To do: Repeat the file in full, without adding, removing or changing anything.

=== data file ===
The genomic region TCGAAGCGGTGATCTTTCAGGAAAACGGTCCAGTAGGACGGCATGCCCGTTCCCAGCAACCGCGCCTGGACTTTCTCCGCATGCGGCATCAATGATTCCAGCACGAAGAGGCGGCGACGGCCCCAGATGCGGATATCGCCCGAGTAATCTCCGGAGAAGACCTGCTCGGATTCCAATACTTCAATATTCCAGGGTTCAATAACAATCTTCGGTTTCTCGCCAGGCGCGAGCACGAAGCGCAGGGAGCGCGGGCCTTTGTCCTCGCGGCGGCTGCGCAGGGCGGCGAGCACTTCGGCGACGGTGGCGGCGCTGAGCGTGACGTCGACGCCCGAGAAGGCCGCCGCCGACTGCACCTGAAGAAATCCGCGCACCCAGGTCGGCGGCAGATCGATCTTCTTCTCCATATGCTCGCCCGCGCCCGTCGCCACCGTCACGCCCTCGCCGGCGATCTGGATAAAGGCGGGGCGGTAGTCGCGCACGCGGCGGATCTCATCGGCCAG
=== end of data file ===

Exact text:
The genomic region TCGAAGCGGTGATCTTTCAGGAAAACGGTCCAGTAGGACGGCATGCCCGTTCCCAGCAACCGCGCCTGGACTTTCTCCGCATGCGGCATCAATGATTCCAGCACGAAGAGGCGGCGACGGCCCCAGATGCGGATATCGCCCGAGTAATCTCCGGAGAAGACCTGCTCGGATTCCAATACTTCAATATTCCAGGGTTCAATAACAATCTTCGGTTTCTCGCCAGGCGCGAGCACGAAGCGCAGGGAGCGCGGGCCTTTGTCCTCGCGGCGGCTGCGCAGGGCGGCGAGCACTTCGGCGACGGTGGCGGCGCTGAGCGTGACGTCGACGCCCGAGAAGGCCGCCGCCGACTGCACCTGAAGAAATCCGCGCACCCAGGTCGGCGGCAGATCGATCTTCTTCTCCATATGCTCGCCCGCGCCCGTCGCCACCGTCACGCCCTCGCCGGCGATCTGGATAAAGGCGGGGCGGTAGTCGCGCACGCGGCGGATCTCATCGGCCAG